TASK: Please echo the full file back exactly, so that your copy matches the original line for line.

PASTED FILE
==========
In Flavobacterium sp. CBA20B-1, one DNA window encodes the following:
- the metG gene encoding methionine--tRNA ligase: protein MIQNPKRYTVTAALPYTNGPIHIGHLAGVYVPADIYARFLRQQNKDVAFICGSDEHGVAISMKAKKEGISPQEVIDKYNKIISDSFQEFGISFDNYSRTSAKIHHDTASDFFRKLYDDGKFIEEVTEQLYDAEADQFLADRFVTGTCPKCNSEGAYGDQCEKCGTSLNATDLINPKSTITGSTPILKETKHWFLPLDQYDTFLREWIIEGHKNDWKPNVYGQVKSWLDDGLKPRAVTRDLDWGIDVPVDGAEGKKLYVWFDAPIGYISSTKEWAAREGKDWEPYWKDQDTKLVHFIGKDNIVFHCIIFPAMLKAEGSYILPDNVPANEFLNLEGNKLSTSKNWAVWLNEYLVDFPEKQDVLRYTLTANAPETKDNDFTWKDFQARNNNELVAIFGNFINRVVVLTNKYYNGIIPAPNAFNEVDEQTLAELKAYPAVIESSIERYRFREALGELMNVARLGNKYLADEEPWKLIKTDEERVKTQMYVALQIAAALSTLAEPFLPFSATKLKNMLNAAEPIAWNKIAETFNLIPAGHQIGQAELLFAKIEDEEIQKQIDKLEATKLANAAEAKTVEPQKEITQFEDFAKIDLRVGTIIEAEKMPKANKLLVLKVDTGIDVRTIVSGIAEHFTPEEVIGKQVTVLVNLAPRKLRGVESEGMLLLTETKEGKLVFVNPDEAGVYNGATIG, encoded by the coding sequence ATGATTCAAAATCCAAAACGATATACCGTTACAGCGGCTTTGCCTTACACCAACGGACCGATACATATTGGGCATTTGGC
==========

In Flavobacterium sp. CBA20B-1, one DNA window encodes the following:
- the metG gene encoding methionine--tRNA ligase: protein MIQNPKRYTVTAALPYTNGPIHIGHLAGVYVPADIYARFLRQQNKDVAFICGSDEHGVAISMKAKKEGISPQEVIDKYNKIISDSFQEFGISFDNYSRTSAKIHHDTASDFFRKLYDDGKFIEEVTEQLYDAEADQFLADRFVTGTCPKCNSEGAYGDQCEKCGTSLNATDLINPKSTITGSTPILKETKHWFLPLDQYDTFLREWIIEGHKNDWKPNVYGQVKSWLDDGLKPRAVTRDLDWGIDVPVDGAEGKKLYVWFDAPIGYISSTKEWAAREGKDWEPYWKDQDTKLVHFIGKDNIVFHCIIFPAMLKAEGSYILPDNVPANEFLNLEGNKLSTSKNWAVWLNEYLVDFPEKQDVLRYTLTANAPETKDNDFTWKDFQARNNNELVAIFGNFINRVVVLTNKYYNGIIPAPNAFNEVDEQTLAELKAYPAVIESSIERYRFREALGELMNVARLGNKYLADEEPWKLIKTDEERVKTQMYVALQIAAALSTLAEPFLPFSATKLKNMLNAAEPIAWNKIAETFNLIPAGHQIGQAELLFAKIEDEEIQKQIDKLEATKLANAAEAKTVEPQKEITQFEDFAKIDLRVGTIIEAEKMPKANKLLVLKVDTGIDVRTIVSGIAEHFTPEEVIGKQVTVLVNLAPRKLRGVESEGMLLLTETKEGKLVFVNPDEAGVYNGATIG, encoded by the coding sequence ATGATTCAAAATCCAAAACGATATACCGTTACAGCGGCTTTGCCTTACACCAACGGACCGATACATATTGGGCATTTGGC